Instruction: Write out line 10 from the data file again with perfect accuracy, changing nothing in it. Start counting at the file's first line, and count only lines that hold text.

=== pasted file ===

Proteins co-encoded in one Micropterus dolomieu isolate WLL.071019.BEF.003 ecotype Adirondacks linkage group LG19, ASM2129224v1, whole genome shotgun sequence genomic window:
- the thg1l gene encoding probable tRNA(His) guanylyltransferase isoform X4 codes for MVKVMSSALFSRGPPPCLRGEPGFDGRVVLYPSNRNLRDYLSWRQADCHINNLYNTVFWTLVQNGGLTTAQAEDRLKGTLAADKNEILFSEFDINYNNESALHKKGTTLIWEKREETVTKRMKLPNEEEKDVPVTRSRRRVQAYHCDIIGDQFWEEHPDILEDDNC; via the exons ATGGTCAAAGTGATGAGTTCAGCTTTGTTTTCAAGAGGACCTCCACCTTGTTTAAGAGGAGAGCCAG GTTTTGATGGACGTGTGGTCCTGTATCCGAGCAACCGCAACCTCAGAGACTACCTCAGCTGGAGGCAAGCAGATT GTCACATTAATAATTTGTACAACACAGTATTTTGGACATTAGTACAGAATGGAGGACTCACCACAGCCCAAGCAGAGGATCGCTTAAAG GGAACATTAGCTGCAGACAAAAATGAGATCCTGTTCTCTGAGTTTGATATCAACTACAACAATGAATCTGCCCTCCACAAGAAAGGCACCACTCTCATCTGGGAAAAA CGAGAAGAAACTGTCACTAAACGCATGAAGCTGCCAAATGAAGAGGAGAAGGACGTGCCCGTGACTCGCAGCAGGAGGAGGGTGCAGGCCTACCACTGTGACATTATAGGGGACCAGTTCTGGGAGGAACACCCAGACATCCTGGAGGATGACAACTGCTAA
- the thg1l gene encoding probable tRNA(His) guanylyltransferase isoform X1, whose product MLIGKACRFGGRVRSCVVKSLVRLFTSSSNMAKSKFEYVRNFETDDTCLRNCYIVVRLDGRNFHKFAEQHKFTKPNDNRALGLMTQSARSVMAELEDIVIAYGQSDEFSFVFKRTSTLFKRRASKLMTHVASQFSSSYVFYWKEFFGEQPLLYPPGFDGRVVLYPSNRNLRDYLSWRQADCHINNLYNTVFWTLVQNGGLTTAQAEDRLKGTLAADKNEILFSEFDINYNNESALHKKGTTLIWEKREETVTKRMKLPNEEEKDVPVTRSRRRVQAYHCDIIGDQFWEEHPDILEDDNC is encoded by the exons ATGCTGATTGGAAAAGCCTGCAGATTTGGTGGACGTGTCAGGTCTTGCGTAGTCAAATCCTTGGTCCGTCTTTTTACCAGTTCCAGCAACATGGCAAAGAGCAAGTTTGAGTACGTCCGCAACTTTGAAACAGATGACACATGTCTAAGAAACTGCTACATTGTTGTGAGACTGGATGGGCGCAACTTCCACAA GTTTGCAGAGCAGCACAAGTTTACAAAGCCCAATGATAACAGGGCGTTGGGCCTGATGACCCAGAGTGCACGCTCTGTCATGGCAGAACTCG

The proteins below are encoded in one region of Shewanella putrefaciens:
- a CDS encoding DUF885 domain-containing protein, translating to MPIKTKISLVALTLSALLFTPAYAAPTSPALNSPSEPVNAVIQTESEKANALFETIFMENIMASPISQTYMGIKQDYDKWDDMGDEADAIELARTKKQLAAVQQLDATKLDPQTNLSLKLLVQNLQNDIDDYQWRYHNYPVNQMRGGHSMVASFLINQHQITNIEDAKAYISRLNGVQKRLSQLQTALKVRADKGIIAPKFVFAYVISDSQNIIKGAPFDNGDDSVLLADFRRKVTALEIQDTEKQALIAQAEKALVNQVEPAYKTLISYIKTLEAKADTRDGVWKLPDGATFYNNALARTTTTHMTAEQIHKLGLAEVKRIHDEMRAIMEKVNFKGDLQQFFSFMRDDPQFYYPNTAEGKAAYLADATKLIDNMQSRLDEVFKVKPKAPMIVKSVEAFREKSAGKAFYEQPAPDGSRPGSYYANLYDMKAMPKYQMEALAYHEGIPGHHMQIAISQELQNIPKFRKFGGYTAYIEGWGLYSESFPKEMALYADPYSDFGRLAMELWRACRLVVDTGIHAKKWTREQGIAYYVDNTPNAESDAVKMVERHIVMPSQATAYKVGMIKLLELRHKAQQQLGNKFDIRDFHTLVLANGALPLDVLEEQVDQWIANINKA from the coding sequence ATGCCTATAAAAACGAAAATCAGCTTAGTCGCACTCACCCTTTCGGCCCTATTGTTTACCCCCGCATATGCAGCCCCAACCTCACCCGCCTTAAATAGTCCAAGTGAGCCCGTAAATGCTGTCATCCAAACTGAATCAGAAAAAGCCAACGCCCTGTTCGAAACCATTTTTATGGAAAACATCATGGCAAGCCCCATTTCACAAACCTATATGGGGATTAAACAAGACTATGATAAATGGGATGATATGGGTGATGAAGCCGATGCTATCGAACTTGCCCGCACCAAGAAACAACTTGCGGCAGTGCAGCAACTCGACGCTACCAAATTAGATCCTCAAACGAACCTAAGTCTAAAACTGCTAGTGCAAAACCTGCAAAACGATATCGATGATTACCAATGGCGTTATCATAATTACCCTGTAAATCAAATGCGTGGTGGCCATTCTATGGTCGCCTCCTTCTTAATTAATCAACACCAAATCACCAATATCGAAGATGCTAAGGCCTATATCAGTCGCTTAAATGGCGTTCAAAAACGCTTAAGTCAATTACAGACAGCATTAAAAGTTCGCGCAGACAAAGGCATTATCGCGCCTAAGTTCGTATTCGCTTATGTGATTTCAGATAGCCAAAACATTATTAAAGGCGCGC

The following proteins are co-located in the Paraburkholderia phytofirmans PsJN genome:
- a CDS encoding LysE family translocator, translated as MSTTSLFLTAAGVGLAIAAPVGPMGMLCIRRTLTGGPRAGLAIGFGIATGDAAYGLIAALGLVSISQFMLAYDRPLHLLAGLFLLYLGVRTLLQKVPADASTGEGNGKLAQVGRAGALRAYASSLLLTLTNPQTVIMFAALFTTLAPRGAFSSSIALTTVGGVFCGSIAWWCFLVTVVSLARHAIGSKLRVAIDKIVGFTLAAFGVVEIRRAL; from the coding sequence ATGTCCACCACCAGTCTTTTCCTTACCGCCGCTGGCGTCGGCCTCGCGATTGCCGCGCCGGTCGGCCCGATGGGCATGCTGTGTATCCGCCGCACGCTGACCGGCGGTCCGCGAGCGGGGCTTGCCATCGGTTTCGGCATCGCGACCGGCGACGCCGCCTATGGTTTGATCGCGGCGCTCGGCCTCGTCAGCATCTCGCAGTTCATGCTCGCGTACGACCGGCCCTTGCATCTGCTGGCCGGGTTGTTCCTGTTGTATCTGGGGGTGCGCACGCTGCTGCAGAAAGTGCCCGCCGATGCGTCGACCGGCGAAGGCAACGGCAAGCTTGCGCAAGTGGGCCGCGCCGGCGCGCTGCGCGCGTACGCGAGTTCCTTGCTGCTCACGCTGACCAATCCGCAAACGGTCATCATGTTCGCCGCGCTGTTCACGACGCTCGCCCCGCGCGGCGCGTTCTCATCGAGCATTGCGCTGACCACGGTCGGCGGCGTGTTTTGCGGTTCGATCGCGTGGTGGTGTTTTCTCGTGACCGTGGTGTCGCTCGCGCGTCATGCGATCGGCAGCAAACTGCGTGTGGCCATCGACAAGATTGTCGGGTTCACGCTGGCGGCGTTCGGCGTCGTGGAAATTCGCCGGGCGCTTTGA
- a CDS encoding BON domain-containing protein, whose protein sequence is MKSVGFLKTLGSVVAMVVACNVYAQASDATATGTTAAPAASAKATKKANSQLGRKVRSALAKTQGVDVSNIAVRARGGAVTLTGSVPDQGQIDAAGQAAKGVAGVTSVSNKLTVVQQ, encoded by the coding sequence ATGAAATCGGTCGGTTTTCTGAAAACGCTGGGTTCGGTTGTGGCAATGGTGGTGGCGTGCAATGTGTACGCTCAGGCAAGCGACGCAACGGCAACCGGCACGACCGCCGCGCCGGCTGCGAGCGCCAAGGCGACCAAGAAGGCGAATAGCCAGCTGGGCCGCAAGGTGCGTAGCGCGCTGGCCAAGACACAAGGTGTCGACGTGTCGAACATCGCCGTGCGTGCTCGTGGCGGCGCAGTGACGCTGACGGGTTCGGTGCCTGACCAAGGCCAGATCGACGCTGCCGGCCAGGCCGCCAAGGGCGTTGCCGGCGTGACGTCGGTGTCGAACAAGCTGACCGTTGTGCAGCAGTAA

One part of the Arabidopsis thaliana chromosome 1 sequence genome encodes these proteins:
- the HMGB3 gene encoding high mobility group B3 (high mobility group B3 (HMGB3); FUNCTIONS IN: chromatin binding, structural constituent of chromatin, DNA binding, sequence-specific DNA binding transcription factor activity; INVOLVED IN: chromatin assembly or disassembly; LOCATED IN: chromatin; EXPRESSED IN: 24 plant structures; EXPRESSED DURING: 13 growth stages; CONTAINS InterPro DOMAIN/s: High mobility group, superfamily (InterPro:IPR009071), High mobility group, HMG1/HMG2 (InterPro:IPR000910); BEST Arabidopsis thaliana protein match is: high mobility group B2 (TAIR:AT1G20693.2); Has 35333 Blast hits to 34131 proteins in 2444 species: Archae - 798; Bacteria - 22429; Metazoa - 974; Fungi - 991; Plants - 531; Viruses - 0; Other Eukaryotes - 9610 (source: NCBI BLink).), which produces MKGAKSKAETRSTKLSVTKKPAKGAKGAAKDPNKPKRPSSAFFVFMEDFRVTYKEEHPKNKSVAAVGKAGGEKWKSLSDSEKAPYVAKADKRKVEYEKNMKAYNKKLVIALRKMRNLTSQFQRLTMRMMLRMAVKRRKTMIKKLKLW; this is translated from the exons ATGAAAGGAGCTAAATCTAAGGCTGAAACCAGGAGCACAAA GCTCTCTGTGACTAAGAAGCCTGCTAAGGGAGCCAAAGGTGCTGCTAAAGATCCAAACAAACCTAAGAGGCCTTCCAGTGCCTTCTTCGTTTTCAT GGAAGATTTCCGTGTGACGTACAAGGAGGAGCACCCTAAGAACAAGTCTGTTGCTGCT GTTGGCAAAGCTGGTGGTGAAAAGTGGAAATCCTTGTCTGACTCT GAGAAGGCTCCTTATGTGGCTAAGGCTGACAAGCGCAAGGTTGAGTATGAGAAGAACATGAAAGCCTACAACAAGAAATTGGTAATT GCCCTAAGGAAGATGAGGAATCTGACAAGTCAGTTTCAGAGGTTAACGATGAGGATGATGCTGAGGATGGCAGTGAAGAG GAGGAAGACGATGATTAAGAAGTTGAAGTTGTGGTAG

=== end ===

- the HMGB3 gene encoding high mobility group B3 (high mobility group B3 (HMGB3); FUNCTIONS IN: chromatin binding, structural constituent of chromatin, DNA binding, sequence-specific DNA binding transcription factor activity; INVOLVED IN: chromatin assembly or disassembly; LOCATED IN: chromatin; EXPRESSED IN: 24 plant structures; EXPRESSED DURING: 13 growth stages; CONTAINS InterPro DOMAIN/s: High mobility group, superfamily (InterPro:IPR009071), High mobility group, HMG1/HMG2 (InterPro:IPR000910); BEST Arabidopsis thaliana protein match is: high mobility group B2 (TAIR:AT1G20693.2); Has 35333 Blast hits to 34131 proteins in 2444 species: Archae - 798; Bacteria - 22429; Metazoa - 974; Fungi - 991; Plants - 531; Viruses - 0; Other Eukaryotes - 9610 (source: NCBI BLink).), which produces MKGAKSKAETRSTKLSVTKKPAKGAKGAAKDPNKPKRPSSAFFVFMEDFRVTYKEEHPKNKSVAAVGKAGGEKWKSLSDSEKAPYVAKADKRKVEYEKNMKAYNKKLVIALRKMRNLTSQFQRLTMRMMLRMAVKRRKTMIKKLKLW; this is translated from the exons ATGAAAGGAGCTAAATCTAAGGCTGAAACCAGGAGCACAAA GCTCTCTGTGACTAAGAAGCCTGCTAAGGGAGCCAAAGGTGCTGCTAAAGATCCAAACAAACCTAAGAGGCCTTCCAGTGCCTTCTTCGTTTTCAT GGAAGATTTCCGTGTGACGTACAAGGAGGAGCACCCTAAGAACAAGTCTGTTGCTGCT GTTGGCAAAGCTGGTGGTGAAAAGTGGAAATCCTTGTCTGACTCT GAGAAGGCTCCTTATGTGGCTAAGGCTGACAAGCGCAAGGTTGAGTATGAGAAGAACATGAAAGCCTACAACAAGAAATTGGTAATT GCCCTAAGGAAGATGAGGAATCTGACAAGTCAGTTTCAGAGGTTAACGATGAGGATGATGCTGAGGATGGCAGTGAAGAG GAGGAAGACGATGATTAAGAAGTTGAAGTTGTGGTAG